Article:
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Journal Article

Donor cell memory confers a metastable state of directly converted cells


Kim,  Johnny
Cardiac Development and Remodeling, Max Planck Institute for Heart and Lung Research, Max Planck Society;

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Kim, K.-P., Li, C., Bunina, D., Jeong, H.-W., Ghelman, J., Yoon, J., et al. (2021). Donor cell memory confers a metastable state of directly converted cells. CELL STEM CELL, 28(7), 1291-1306. doi:10.1016/j.stem.2021.02.023.

Cite as: https://hdl.handle.net/21.11116/0000-0008-F839-1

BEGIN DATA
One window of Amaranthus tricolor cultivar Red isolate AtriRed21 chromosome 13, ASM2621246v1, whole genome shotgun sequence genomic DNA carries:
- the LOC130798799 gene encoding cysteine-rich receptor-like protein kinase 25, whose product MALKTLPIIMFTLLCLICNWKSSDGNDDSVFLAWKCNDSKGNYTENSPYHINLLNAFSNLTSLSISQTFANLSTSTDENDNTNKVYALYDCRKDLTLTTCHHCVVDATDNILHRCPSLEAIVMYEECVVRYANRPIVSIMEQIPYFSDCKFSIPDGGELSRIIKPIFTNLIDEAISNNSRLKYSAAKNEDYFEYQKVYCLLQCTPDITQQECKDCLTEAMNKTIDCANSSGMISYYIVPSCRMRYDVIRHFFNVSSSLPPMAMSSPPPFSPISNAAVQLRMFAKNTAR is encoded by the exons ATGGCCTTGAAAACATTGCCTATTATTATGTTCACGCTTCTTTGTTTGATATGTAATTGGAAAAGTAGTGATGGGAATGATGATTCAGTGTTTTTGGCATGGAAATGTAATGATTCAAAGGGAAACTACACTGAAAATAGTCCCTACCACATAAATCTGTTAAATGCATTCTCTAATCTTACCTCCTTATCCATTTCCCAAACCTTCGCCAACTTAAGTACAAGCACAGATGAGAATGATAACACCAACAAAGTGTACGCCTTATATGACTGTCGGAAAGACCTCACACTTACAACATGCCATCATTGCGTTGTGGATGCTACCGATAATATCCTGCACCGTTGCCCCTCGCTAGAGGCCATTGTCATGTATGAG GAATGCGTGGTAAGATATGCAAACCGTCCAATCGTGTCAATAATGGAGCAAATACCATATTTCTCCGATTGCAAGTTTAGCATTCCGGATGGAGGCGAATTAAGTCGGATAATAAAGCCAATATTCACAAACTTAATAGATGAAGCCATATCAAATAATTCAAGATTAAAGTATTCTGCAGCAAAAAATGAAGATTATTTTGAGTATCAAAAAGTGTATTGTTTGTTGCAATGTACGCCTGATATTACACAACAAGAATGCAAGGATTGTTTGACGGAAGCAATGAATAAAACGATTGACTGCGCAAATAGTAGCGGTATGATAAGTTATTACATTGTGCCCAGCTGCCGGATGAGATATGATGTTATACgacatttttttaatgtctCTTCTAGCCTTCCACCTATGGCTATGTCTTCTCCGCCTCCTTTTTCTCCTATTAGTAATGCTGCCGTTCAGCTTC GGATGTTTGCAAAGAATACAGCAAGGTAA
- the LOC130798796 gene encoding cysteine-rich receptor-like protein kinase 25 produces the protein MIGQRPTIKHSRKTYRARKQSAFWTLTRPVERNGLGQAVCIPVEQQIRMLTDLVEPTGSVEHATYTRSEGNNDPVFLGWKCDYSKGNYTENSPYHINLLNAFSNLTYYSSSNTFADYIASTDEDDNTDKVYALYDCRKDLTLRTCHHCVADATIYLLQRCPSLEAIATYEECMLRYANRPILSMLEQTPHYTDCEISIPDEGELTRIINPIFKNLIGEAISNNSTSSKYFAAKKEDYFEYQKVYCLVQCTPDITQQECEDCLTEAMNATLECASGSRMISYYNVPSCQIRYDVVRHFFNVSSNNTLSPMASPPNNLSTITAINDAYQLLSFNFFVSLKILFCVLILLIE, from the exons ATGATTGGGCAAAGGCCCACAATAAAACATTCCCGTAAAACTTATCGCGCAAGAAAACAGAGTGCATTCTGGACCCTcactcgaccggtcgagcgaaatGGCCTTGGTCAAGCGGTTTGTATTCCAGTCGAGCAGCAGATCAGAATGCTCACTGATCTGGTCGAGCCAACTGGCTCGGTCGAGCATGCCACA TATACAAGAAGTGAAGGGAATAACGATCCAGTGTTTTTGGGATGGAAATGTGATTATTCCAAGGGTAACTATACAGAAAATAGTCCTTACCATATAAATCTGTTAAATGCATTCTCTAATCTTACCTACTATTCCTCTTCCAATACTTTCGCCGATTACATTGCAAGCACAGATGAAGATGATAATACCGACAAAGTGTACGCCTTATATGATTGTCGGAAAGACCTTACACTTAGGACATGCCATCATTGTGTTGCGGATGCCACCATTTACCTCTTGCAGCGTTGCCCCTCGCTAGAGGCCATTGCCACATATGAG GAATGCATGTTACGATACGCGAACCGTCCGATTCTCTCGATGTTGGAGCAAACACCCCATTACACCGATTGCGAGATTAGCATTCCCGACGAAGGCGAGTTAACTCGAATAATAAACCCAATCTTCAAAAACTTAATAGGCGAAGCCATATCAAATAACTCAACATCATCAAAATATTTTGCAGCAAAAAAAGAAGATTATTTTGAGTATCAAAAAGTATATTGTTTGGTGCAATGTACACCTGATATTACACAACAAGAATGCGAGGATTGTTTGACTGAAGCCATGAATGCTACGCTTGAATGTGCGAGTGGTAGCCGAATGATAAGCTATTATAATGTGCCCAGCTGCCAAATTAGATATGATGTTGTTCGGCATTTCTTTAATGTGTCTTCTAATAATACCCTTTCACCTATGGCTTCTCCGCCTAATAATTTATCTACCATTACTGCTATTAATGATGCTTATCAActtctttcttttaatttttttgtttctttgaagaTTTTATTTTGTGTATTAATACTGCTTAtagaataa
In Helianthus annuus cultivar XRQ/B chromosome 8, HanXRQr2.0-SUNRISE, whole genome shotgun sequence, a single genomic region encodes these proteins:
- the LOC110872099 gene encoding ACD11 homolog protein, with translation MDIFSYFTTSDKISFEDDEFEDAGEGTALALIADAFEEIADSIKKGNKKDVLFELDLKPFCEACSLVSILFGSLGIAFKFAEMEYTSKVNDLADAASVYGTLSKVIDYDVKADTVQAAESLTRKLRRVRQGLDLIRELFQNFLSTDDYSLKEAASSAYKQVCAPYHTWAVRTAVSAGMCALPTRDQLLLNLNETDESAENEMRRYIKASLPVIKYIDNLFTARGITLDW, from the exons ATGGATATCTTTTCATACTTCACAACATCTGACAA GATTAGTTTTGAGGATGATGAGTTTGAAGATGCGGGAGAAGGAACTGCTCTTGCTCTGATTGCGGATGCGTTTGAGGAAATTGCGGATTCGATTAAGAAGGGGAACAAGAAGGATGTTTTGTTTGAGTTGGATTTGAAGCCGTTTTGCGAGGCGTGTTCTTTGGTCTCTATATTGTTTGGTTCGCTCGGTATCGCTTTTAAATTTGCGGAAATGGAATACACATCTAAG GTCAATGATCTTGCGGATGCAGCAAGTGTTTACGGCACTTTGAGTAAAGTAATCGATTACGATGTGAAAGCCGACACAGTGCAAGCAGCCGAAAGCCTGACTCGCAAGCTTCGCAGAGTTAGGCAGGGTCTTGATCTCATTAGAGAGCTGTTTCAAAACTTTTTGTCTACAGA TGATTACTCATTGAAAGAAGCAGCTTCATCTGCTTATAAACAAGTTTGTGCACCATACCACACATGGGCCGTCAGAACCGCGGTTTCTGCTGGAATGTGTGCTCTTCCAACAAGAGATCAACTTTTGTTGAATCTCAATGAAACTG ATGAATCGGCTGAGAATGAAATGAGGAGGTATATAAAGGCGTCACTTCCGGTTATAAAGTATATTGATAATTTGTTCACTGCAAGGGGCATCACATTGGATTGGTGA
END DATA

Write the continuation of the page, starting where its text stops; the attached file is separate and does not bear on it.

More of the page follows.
Generation of induced oligodendrocyte progenitor cells (iOPCs) from somatic fibroblasts is a strategy for cell-based therapy of myelin diseases. However, iOPC generation is inefficient, and the resulting iOPCs exhibit limited expansion and differentiation competence. Here we overcome these limitations by transducing an optimized transcription factor combination into a permissive donor phenotype, the pericyte. Pericyte-derived iOPCs (PC-iOPCs) are stably expandable and functionally myelinogenic with high differentiation competence. Unexpectedly, however, we found that PC-iOPCs are metastable so that they can produce myelination-competent oligodendrocytes or revert to their original identity in a context-dependent fashion. Phenotypic reversion of PC-iOPCs is tightly linked to memory of their original transcriptome and epigenome. Phenotypic reversion can be disconnected from this donor cell memory effect, and in vivo myelination can eventually be achieved by transplantation of O4(+) pre-oligodendrocytes. Our data show that donor cell source and memory can contribute to the fate and stability of directly converted cells.